Another Take on Tonglen

Both Andrew and Joseph Parent frequently lead participants in Tonglen Practices which are excellent ways to send caring and compassion into a suffering world. I found an additional take about the practice attributed to Garchen Rinpoche, one of the best, and I thought it worth of a share.

The main practice I did in prison was Tonglen (giving and taking). Khenpo Munsel gave me many special oral instructions on Tonglen that were not in the text.

In Tonglen, we generally say that we are sending happiness out to others and taking others’ suffering in. But for the actual meaning of Tonglen, you have to understand the inseparability of self and other.

The ground of our minds is the same. We understand this from the View. In this context, even if there are many different types of suffering, there is really only one thing called “suffering.” there is only one suffering, he taught. If there is only one suffering, then at this time when you, yourself, have great suffering, you should think, “The minds of the sentient beings of the three realms and my mind have the same ground.” The essence of the suffering of the sentient beings of the three realms and your own suffering is the same. If you see them as the same, if you see them as being non-dual, and then meditate on that suffering in the mind’s natural state, that suffering goes away. At that moment, you have been able to lessen the suffering of all sentient beings of the three realms, all at once.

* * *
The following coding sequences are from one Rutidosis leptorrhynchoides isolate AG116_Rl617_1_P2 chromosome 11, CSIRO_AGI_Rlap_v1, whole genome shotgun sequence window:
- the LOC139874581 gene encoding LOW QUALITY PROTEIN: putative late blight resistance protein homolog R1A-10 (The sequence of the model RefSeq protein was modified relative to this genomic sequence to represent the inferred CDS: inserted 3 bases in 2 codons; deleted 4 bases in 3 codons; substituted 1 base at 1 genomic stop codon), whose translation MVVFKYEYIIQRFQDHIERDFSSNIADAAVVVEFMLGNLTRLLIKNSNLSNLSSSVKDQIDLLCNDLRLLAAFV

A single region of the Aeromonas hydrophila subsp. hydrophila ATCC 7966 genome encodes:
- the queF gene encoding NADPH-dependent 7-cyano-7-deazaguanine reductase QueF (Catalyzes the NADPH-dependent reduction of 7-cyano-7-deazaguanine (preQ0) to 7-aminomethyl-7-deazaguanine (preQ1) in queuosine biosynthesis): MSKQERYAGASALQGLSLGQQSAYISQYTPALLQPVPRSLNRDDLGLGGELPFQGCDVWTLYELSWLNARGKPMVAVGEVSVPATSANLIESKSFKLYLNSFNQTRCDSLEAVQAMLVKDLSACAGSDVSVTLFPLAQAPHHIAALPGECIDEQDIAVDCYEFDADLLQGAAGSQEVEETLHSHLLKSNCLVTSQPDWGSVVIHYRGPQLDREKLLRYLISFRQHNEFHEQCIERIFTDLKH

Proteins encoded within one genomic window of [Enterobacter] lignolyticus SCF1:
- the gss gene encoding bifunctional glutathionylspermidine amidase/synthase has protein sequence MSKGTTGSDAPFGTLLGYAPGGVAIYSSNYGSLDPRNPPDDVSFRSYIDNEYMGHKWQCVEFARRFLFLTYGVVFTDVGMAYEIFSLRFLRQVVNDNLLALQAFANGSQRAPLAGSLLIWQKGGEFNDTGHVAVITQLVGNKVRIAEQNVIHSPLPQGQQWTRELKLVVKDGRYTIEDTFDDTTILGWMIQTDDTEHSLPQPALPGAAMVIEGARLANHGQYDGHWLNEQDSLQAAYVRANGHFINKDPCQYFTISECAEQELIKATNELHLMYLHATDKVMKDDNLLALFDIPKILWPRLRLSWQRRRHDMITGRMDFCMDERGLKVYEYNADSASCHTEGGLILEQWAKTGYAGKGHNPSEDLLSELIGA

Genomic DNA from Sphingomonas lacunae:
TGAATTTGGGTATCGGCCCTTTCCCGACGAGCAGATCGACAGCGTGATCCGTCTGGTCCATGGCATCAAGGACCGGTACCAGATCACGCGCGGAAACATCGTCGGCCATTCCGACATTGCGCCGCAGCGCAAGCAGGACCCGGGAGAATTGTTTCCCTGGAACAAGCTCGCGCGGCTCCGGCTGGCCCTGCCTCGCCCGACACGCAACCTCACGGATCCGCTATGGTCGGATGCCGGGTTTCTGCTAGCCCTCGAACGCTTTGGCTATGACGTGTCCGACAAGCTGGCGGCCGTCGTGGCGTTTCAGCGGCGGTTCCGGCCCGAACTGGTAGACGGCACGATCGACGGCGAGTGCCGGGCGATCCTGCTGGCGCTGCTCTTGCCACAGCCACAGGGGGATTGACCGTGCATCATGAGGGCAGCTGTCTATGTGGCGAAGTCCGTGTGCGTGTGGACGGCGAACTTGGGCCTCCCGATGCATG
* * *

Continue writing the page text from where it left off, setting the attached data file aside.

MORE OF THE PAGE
The “len” of Tonglen means “taking”. First, take in this way. “Tong” means “giving”. If you understand mind’s nature, then you recognize the essence of whatever suffering and afflictive emotions there may be to be emptiness. When suffering does not harm you anymore, the mind has great bliss. If at that time you meditate, making self and others inseparable, then that bliss can diminish the self-grasping of all sentient beings. It can lessen the self-grasping. The happiness that is being given is the bliss that comes from the practice of giving and taking. This is how you should practice.

This is very special. Others do not explain it this way.

Source: Christina Lundberg, “For the Benefit of All Beings